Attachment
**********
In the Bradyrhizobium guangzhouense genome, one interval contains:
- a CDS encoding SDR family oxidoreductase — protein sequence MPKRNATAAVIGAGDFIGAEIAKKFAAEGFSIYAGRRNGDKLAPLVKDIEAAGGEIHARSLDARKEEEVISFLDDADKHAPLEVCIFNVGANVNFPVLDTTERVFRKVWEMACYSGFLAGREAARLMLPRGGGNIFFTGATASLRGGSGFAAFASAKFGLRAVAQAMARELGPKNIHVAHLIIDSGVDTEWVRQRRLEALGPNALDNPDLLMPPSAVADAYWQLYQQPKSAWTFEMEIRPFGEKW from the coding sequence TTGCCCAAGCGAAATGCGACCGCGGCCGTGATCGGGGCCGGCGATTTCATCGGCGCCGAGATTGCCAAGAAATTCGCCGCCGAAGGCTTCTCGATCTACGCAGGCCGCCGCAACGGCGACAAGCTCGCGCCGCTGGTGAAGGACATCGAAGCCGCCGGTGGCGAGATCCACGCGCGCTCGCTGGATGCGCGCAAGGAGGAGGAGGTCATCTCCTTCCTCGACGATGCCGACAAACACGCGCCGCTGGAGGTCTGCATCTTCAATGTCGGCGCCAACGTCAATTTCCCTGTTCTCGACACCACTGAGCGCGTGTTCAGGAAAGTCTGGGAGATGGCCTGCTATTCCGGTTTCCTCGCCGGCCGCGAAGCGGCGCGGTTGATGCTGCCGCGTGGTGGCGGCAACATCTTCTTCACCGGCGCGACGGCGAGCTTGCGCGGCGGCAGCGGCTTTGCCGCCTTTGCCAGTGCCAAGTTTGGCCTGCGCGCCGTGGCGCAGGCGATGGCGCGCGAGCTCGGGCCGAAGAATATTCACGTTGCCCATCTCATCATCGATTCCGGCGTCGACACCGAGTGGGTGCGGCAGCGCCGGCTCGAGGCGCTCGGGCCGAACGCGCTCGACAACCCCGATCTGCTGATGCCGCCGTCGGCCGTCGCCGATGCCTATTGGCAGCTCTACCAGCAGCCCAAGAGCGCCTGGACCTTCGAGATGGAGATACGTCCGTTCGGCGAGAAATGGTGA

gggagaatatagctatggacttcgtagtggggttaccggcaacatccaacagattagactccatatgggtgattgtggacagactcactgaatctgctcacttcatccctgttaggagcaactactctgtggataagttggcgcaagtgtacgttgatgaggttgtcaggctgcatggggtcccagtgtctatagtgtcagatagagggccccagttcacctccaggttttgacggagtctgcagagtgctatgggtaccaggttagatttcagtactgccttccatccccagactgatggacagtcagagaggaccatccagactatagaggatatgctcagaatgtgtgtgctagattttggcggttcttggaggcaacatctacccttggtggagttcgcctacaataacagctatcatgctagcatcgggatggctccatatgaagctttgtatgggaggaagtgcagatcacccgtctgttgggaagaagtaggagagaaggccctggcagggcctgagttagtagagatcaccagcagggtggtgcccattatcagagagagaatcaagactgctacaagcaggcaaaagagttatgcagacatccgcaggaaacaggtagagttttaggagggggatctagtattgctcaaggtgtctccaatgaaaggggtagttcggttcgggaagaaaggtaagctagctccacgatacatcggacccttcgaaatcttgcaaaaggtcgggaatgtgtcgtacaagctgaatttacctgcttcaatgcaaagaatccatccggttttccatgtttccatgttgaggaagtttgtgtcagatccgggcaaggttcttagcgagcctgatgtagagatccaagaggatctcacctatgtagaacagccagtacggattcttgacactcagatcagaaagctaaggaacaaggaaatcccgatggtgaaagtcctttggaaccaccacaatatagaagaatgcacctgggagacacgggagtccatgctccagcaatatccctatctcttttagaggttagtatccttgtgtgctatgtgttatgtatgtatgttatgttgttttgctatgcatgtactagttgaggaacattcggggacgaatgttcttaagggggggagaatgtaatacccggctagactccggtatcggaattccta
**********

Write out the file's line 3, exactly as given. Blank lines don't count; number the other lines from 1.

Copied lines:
gggagaatatagctatggacttcgtagtggggttaccggcaacatccaacagattagactccatatgggtgattgtggacagactcactgaatctgctcacttcatccctgttaggagcaactactctgtggataagttggcgcaagtgtacgttgatgaggttgtcaggctgcatggggtcccagtgtctatagtgtcagatagagggccccagttcacctccaggttttgacggagtctgcagagtgctatgggtaccaggttagatttcagtactgccttccatccccagactgatggacagtcagagaggaccatccagactatagaggatatgctcagaatgtgtgtgctagattttggcggttcttggaggcaacatctacccttggtggagttcgcctacaataacagctatcatgctagcatcgggatggctccatatgaagctttgtatgggaggaagtgcagatcacccgtctgttgggaagaagtaggagagaaggccctggcagggcctgagttagtagagatcaccagcagggtggtgcccattatcagagagagaatcaagactgctacaagcaggcaaaagagttatgcagacatccgcaggaaacaggtagagttttaggagggggatctagtattgctcaaggtgtctccaatgaaaggggtagttcggttcgggaagaaaggtaagctagctccacgatacatcggacccttcgaaatcttgcaaaaggtcgggaatgtgtcgtacaagctgaatttacctgcttcaatgcaaagaatccatccggttttccatgtttccatgttgaggaagtttgtgtcagatccgggcaaggttcttagcgagcctgatgtagagatccaagaggatctcacctatgtagaacagccagtacggattcttgacactcagatcagaaagctaaggaacaaggaaatcccgatggtgaaagtcctttggaaccaccacaatatagaagaatgcacctgggagacacgggagtccatgctccagcaatatccctatctcttttagaggttagtatccttgtgtgctatgtgttatgtatgtatgttatgttgttttgctatgcatgtactagttgaggaacattcggggacgaatgttcttaagggggggagaatgtaatacccggctagactccggtatcggaattccta